Given the seemingly inexorable force of technology, diplomacy today can hardly be practiced without an element of the digital. When the terms “digital” and “public diplomacy” come together, there are generally two broad...KEEP READING
The CPD Blog is intended to stimulate dialog among scholars and practitioners from around the world in the public diplomacy sphere. The opinions represented here are the authors' own and do not necessarily reflect CPD's views. For blogger guidelines, click here.
The Growing Importance of Journalists in Digital Diplomacy
In 1986, a new press attaché was appointed to the Israeli Embassy in London. His first task was to establish close working relationships with the editors of all major British newspapers. One of the attaché’s most important meetings was with the journalist writing the editorials for the Times of London. Yet two hours before the fateful meeting, the journalist called to cancel, explaining that “Swedish Prime Minister Olof Palme was just assassinated; I need to learn all I can about Swedish politics in the next five hours.” The attaché, who had just finished a four-year posting in Stockholm, saw an opportunity. He told the journalist: “Let’s meet, and I will tell all you need to know about Palme and Sweden. We can leave Israel for another time.” The next morning, the Times’ editorial offered an in-depth analysis of Palme’s influence on Swedish foreign policy and the likely effect of his assassination on the country. The attaché, on his part, received another call from the Times’ editor saying: “You saved me yesterday. From now on, anything you want me to write about Israel—just ask.”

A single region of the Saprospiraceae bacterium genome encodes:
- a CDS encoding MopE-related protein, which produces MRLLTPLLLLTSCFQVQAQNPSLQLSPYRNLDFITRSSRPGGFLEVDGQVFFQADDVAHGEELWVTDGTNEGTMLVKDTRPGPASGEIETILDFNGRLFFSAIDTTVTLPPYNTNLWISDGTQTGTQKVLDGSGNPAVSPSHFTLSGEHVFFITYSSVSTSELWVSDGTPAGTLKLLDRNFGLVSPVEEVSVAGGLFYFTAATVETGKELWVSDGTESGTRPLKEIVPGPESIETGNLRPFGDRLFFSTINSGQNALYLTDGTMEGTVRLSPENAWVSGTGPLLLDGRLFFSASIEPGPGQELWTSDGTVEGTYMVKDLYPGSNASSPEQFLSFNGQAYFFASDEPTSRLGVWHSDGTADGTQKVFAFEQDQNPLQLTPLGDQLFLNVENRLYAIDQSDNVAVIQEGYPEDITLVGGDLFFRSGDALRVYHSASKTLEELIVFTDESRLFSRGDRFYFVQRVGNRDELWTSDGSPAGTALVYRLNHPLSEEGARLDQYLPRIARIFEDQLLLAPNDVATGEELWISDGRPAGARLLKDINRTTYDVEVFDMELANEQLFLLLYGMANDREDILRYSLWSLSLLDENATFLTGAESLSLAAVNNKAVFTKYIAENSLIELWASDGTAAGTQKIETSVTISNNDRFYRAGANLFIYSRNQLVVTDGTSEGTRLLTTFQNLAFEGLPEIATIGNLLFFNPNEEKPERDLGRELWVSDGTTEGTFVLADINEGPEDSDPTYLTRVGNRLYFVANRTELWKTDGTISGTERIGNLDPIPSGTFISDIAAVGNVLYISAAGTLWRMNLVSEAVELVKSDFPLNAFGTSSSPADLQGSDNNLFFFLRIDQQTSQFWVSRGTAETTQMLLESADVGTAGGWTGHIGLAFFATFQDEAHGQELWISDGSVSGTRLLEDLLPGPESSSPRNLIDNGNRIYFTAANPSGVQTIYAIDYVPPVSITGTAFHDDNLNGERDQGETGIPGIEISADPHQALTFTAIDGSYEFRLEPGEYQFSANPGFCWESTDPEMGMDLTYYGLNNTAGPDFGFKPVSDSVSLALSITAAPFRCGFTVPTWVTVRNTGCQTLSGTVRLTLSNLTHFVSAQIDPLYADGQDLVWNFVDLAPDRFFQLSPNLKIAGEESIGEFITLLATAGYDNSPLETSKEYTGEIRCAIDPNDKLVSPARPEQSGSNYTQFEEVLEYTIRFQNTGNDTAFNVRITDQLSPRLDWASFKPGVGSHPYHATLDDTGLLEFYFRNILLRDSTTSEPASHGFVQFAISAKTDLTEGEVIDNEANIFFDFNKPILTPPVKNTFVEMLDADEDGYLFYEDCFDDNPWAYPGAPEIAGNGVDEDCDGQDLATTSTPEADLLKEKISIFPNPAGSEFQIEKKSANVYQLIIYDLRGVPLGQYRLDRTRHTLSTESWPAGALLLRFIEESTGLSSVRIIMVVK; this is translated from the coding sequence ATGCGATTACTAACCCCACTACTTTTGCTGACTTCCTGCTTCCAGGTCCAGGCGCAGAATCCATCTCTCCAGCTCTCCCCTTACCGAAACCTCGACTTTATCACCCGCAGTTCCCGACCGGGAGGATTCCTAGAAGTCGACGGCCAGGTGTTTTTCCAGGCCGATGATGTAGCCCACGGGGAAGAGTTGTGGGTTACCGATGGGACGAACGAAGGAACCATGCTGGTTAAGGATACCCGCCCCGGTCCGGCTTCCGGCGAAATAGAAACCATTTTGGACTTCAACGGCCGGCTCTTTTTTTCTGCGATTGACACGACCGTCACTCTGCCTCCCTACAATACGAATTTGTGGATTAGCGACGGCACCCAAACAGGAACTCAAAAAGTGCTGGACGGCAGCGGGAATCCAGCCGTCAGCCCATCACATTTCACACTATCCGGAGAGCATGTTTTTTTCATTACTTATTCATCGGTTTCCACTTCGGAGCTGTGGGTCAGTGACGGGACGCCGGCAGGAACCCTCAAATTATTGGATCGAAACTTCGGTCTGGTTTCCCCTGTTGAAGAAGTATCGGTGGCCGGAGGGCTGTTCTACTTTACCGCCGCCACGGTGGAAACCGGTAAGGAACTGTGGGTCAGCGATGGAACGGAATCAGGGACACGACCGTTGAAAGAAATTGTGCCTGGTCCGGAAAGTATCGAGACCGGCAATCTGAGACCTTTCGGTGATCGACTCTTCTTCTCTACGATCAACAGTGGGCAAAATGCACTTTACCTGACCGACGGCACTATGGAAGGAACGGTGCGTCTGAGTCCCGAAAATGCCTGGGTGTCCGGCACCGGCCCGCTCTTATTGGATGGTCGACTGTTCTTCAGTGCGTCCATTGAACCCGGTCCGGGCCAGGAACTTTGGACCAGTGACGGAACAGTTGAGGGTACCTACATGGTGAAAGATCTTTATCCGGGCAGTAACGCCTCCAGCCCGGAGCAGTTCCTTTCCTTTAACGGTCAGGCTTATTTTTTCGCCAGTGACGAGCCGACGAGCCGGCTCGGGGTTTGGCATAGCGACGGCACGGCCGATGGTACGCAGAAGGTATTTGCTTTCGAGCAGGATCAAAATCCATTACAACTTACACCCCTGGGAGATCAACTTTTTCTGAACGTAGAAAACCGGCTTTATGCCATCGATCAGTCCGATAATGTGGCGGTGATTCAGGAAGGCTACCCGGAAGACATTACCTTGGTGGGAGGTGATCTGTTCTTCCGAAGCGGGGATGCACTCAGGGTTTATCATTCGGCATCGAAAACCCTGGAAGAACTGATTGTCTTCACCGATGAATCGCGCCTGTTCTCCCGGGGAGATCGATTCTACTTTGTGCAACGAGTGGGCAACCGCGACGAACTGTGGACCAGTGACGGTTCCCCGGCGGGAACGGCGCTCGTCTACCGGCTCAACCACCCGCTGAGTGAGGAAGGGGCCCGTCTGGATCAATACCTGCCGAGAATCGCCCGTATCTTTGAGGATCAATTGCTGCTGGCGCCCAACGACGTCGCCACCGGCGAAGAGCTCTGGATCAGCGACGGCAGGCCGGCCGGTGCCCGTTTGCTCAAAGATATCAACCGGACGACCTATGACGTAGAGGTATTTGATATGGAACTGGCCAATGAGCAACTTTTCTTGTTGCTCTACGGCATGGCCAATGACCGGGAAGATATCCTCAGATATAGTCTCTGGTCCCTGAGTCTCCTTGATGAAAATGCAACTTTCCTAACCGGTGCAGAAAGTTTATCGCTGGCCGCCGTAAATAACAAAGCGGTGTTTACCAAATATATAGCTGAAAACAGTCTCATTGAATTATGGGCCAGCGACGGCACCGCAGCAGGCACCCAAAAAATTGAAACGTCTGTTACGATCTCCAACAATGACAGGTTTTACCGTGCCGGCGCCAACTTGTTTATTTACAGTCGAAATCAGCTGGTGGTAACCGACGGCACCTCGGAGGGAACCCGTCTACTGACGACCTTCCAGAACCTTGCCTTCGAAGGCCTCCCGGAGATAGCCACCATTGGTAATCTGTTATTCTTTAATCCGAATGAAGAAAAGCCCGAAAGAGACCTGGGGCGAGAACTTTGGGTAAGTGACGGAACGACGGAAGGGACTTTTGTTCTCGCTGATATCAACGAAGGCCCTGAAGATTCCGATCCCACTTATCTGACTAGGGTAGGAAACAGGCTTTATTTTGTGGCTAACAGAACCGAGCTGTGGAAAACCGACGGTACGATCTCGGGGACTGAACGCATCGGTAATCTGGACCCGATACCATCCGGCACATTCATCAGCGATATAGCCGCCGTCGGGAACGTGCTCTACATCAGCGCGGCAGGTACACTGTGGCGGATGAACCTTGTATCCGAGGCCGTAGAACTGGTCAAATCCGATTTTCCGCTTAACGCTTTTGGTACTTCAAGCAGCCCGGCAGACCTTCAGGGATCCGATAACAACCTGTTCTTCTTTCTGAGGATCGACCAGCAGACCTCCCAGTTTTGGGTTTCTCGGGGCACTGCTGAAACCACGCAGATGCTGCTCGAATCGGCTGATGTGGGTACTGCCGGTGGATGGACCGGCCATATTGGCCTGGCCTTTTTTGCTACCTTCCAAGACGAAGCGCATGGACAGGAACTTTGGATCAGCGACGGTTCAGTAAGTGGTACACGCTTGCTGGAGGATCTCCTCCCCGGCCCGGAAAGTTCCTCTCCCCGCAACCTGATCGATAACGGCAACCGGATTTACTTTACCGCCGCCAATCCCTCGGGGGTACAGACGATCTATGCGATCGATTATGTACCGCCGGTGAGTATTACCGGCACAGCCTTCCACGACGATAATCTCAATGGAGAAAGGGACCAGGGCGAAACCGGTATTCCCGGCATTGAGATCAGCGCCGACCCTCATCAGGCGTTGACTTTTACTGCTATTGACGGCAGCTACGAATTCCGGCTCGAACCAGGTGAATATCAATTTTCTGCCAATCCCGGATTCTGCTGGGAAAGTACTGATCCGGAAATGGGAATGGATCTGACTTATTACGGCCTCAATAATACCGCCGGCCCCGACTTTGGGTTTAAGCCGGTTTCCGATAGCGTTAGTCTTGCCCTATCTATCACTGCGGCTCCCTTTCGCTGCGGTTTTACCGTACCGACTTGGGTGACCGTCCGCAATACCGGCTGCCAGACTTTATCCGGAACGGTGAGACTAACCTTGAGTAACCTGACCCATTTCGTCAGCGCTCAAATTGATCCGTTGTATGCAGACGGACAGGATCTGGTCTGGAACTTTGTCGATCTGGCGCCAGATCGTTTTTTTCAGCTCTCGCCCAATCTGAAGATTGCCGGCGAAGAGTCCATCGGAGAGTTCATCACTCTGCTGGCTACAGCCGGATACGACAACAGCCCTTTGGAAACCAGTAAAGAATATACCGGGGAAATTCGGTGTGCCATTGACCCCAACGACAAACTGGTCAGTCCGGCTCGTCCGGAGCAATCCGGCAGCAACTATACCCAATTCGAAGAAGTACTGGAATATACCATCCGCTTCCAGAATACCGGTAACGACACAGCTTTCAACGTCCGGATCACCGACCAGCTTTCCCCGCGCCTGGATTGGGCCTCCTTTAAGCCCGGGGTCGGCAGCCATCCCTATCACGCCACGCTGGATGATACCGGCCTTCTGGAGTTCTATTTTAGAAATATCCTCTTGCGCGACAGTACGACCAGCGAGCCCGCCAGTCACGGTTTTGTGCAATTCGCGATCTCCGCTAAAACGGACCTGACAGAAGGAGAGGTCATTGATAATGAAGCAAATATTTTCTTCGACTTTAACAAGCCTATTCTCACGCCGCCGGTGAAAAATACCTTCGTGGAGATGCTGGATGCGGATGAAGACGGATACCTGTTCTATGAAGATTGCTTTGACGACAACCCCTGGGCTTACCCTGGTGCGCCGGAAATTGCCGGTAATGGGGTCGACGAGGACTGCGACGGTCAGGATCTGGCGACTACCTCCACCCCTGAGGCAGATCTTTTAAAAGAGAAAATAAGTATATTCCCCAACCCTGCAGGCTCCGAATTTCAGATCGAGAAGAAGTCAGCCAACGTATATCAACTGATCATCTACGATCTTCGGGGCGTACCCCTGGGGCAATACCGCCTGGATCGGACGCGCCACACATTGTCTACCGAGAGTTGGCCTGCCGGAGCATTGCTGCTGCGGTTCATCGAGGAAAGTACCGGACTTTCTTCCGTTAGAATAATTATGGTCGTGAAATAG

In the digital age, this story might seem a bit outdated given that digital diplomacy promised to lessen diplomats’ dependence on journalists. Foreign ministries’ migration to digital platforms was partly motivated by the desire to bypass the press and communicate foreign policy messages directly to online publics. Indeed, diplomats hoped to use digital platforms to circumvent the media, offer their own narration of world events and tightly control their messages.